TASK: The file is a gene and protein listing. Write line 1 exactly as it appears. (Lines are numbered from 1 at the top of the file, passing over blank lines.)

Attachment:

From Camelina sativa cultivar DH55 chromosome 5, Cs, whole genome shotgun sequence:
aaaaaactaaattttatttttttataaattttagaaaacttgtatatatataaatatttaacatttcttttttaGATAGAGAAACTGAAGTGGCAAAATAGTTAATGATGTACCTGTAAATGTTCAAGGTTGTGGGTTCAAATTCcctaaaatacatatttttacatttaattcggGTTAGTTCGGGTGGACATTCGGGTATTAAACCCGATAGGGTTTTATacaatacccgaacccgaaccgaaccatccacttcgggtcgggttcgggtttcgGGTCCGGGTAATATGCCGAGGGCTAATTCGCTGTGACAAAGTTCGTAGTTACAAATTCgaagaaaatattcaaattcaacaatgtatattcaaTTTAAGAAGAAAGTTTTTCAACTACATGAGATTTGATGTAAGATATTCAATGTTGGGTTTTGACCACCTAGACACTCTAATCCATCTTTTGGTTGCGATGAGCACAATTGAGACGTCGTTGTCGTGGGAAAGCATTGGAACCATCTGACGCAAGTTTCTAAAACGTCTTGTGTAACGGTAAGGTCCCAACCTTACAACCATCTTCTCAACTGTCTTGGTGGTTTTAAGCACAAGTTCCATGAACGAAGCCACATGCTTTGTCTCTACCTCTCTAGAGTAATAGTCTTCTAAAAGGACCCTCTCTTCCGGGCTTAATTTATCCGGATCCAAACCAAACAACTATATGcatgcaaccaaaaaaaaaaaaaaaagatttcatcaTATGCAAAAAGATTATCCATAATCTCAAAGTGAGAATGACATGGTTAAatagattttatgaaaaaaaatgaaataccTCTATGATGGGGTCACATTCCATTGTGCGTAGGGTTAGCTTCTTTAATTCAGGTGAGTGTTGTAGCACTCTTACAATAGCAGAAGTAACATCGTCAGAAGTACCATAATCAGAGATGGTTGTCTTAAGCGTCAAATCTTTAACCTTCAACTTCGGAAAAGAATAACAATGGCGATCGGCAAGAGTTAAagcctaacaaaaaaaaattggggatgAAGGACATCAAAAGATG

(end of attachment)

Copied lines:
From Camelina sativa cultivar DH55 chromosome 5, Cs, whole genome shotgun sequence: